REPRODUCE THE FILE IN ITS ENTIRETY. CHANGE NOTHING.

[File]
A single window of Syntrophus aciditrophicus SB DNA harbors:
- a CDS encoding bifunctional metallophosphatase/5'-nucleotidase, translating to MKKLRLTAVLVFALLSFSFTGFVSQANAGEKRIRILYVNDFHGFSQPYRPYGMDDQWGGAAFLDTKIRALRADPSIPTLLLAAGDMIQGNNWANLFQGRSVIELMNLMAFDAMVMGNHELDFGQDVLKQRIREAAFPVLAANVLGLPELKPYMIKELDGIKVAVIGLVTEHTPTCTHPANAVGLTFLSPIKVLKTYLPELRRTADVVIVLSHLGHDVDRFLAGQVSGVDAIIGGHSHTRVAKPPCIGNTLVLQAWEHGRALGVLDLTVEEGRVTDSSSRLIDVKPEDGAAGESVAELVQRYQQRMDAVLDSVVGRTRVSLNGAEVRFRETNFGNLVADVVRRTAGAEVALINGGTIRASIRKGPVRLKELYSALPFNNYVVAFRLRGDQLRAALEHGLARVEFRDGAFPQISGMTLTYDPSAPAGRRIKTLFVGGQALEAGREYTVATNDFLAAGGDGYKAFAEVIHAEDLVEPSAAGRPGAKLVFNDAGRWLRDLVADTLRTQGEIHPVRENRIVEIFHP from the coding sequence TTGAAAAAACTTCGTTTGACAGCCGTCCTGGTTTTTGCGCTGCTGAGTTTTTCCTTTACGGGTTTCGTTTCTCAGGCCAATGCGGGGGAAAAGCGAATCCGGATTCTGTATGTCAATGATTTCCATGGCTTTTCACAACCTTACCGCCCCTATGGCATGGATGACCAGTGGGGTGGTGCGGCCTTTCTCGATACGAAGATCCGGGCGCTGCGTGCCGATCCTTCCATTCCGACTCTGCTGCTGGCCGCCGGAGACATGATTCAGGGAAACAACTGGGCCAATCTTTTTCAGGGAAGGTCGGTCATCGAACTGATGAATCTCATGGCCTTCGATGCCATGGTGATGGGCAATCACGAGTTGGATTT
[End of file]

A single window of Syntrophus aciditrophicus SB DNA harbors:
- a CDS encoding bifunctional metallophosphatase/5'-nucleotidase, translating to MKKLRLTAVLVFALLSFSFTGFVSQANAGEKRIRILYVNDFHGFSQPYRPYGMDDQWGGAAFLDTKIRALRADPSIPTLLLAAGDMIQGNNWANLFQGRSVIELMNLMAFDAMVMGNHELDFGQDVLKQRIREAAFPVLAANVLGLPELKPYMIKELDGIKVAVIGLVTEHTPTCTHPANAVGLTFLSPIKVLKTYLPELRRTADVVIVLSHLGHDVDRFLAGQVSGVDAIIGGHSHTRVAKPPCIGNTLVLQAWEHGRALGVLDLTVEEGRVTDSSSRLIDVKPEDGAAGESVAELVQRYQQRMDAVLDSVVGRTRVSLNGAEVRFRETNFGNLVADVVRRTAGAEVALINGGTIRASIRKGPVRLKELYSALPFNNYVVAFRLRGDQLRAALEHGLARVEFRDGAFPQISGMTLTYDPSAPAGRRIKTLFVGGQALEAGREYTVATNDFLAAGGDGYKAFAEVIHAEDLVEPSAAGRPGAKLVFNDAGRWLRDLVADTLRTQGEIHPVRENRIVEIFHP from the coding sequence TTGAAAAAACTTCGTTTGACAGCCGTCCTGGTTTTTGCGCTGCTGAGTTTTTCCTTTACGGGTTTCGTTTCTCAGGCCAATGCGGGGGAAAAGCGAATCCGGATTCTGTATGTCAATGATTTCCATGGCTTTTCACAACCTTACCGCCCCTATGGCATGGATGACCAGTGGGGTGGTGCGGCCTTTCTCGATACGAAGATCCGGGCGCTGCGTGCCGATCCTTCCATTCCGACTCTGCTGCTGGCCGCCGGAGACATGATTCAGGGAAACAACTGGGCCAATCTTTTTCAGGGAAGGTCGGTCATCGAACTGATGAATCTCATGGCCTTCGATGCCATGGTGATGGGCAATCACGAGTTGGATTT